MARION — Within days of announcing she would run for president, Kamala Harris was already in South Carolina looking to connect with some of the most natural allies she could find: her sorority sisters.
Gliding across the banquet hall of Alpha Kappa Alpha’s annual Pink Ice Gala fundraiser in a dark brown ball gown, the California senator received a rapturous welcome from more than 3,000 members of the historically black sorority. Her rallies across the state have consistently drawn dozens of black women dressed in the pink and green of AKA.
That early trip served in some ways as a framework for the rest of Harris’ campaign in the critical early voting state of South Carolina.
From the sisters of Alpha Kappa Alpha to the teachers who protested at the Statehouse for better school conditions, Harris has sought to harness existing networks on the ground in the Palmetto State to jump-start her campaign here.
Her endorsements range from the “Reckoning Crew,” a group of dozens of community service-oriented black women who have already begun canvassing for Harris in lower Richland County to multiple family members of victims from the 2015 mass shooting at Emanuel AME Church in Charleston.
Jalisa Washington-Price, Harris’ S.C. state director, said the strategy harkens back to her own experience growing up in Gadsden outside of Columbia, where she “saw the importance of community engagement and the organic or informal way groups can form and see change.”
The use of established groups has helped Harris to overcome the early disadvantage of having less of a personal history in South Carolina than some of her primary opponents, notably former Vice President Joe Biden and U.S. Sen. Bernie Sanders of Vermont.
Despite some influential endorsements and enthusiastic crowds, Harris has struggled so far to translate that early support into higher poll numbers.
Seven months after the Alpha Kappa Alpha gala and six months out from S.C.’s First in the South primary, Washington-Price argued the campaign has laid the groundwork for that to begin to change.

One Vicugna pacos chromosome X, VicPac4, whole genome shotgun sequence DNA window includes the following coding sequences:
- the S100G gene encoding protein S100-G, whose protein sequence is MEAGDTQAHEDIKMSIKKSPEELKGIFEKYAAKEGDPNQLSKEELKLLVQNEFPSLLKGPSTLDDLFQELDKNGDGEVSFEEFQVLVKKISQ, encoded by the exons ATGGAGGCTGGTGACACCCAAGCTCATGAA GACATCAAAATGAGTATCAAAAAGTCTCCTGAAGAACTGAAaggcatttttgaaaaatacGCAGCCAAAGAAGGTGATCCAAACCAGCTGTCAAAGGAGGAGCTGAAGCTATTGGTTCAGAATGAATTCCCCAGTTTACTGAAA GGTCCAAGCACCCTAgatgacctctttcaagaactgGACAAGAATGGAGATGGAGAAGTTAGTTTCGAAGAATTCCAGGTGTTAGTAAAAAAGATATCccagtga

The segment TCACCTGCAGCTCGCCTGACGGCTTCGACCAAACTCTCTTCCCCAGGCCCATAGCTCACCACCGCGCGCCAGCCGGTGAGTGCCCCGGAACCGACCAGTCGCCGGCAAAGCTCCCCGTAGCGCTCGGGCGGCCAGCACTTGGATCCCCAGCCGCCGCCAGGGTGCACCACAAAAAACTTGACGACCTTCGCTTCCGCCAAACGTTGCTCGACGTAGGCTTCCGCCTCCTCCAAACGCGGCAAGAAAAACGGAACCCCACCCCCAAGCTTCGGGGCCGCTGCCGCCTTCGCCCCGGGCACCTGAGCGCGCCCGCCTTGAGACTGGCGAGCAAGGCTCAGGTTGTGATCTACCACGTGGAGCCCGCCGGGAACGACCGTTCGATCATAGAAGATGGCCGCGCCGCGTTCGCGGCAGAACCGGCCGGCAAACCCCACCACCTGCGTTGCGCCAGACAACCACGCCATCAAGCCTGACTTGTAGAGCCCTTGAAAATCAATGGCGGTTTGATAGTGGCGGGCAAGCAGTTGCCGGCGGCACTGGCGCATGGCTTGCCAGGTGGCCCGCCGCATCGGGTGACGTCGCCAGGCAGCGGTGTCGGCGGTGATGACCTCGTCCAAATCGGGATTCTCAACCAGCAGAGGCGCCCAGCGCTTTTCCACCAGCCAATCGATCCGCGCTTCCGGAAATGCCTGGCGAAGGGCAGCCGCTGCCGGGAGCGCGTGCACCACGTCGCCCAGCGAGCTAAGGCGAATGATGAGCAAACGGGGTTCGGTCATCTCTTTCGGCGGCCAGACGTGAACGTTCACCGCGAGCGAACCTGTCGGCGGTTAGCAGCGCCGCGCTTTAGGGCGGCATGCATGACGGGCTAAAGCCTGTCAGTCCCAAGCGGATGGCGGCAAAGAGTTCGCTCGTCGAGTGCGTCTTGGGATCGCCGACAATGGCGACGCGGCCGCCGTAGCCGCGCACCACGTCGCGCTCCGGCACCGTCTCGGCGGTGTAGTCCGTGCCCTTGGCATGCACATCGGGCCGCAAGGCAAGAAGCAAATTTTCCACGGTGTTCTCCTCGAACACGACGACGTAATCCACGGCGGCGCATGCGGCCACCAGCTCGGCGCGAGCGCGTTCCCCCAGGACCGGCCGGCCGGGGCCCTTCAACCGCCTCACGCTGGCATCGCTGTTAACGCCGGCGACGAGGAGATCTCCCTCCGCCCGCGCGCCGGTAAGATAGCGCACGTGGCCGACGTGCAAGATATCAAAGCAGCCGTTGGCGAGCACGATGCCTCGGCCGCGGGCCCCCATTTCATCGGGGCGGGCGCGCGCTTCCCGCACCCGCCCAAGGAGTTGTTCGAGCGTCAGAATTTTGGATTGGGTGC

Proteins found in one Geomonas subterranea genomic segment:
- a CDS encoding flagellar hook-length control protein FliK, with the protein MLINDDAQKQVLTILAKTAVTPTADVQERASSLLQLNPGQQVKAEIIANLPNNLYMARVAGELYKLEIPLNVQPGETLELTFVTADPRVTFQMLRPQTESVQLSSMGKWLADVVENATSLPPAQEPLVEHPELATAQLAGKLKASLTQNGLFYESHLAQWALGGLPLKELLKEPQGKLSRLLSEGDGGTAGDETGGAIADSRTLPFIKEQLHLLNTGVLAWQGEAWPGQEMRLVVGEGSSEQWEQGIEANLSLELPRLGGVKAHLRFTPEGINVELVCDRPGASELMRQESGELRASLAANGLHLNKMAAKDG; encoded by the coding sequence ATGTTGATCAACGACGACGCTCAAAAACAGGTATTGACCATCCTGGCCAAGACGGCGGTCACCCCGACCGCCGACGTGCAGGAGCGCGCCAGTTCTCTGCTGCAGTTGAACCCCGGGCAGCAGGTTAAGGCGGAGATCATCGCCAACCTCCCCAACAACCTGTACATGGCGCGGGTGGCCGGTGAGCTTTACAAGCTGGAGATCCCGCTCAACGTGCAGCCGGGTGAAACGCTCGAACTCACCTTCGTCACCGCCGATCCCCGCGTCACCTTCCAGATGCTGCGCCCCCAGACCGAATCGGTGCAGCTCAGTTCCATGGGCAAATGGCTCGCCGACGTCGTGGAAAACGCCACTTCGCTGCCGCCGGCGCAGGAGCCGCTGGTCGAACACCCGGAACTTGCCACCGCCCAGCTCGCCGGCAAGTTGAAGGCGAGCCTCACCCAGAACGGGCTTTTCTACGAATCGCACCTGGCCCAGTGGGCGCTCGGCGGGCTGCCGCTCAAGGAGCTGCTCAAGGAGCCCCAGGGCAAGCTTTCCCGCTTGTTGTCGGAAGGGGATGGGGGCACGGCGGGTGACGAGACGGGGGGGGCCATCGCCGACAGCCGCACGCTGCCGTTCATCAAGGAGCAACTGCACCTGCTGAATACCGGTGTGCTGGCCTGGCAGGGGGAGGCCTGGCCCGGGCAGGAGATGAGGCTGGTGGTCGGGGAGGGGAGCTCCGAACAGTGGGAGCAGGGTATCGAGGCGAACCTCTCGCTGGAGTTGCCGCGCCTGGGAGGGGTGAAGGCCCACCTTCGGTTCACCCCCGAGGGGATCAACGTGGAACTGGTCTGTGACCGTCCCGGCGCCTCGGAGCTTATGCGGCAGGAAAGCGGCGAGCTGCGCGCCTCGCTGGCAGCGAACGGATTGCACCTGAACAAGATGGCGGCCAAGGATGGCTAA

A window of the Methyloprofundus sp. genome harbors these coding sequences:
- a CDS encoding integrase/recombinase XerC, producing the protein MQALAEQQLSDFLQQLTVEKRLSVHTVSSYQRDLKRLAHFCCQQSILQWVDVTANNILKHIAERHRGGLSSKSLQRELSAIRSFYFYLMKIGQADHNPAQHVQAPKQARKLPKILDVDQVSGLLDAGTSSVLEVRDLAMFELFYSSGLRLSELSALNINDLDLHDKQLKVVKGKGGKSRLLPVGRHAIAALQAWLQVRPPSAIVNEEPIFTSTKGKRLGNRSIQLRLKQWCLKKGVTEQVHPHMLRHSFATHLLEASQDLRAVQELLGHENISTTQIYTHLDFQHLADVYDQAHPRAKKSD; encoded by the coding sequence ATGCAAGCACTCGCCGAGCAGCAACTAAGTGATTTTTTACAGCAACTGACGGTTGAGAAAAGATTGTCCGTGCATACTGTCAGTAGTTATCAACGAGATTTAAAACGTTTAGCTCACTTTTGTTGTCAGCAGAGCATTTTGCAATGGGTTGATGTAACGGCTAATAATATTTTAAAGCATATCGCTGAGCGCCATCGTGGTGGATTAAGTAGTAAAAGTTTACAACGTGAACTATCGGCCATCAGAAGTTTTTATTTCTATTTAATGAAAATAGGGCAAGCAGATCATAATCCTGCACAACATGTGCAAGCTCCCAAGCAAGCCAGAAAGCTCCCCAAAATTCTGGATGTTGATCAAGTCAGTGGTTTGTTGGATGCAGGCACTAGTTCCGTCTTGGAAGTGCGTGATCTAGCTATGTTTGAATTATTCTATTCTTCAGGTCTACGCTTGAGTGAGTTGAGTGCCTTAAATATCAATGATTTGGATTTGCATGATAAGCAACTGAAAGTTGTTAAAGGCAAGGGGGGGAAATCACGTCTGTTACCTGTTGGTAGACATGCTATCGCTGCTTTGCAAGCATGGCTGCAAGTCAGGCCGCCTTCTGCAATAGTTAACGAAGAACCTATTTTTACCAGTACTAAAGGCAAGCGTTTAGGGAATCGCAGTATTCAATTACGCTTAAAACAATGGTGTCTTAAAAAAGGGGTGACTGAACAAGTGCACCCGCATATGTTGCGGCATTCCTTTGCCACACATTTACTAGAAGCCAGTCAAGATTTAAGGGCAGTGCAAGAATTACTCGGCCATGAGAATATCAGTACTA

“She may not have the profile of some of the other candidates coming into the race, but when people meet her we’re finding a lot of interest and gaining a lot of supporters,” Washington-Price said. “So we’re making sure the infrastructure we have in place to meet her when she’s at her best and when people really start paying attention.”
Stay up-to-date on which 2020 presidential candidates are visiting the Palmetto state with The Post and Courier’s tracker. Continually updated as candidates campaign in South Carolina in the months leading up to the state’s February 2020 primary.
‘Prosecute the case’
Harris has not focused as much on her personal biography as some other candidates in the early months of the race. But in the first set of Democratic debates, the daughter of immigrants who grew up amid the heat of the civil rights movement in Oakland memorably talked about being part of the second class to integrate Berkeley public schools through busing.
“That little girl was me,” Harris said, a phrase swiftly emblazoned across both official and unofficial campaign merchandise.
Her criticism of Biden’s history on racial issues received some mixed reviews in South Carolina.
Some pointed to it as exactly the type of tenacity they want the party’s nominee to display, while others grimaced at the tense intraparty confrontation.
“I thought that was kind of a low blow to be honest,” said Margaret Delorme, 72, an undecided Columbia voter. “I don’t want nastiness. We have enough of that already in the White House. But I have seen her in situations when she was questioning nominees as a senator and she is a force to be reckoned with, so I respect that.”
A graduate of Howard University, Harris has used her status as the only candidate in the crowded primary field to have attended a historically black college to underscore her support for the institutions and has begun organizing on the eight HBCU campuses in South Carolina.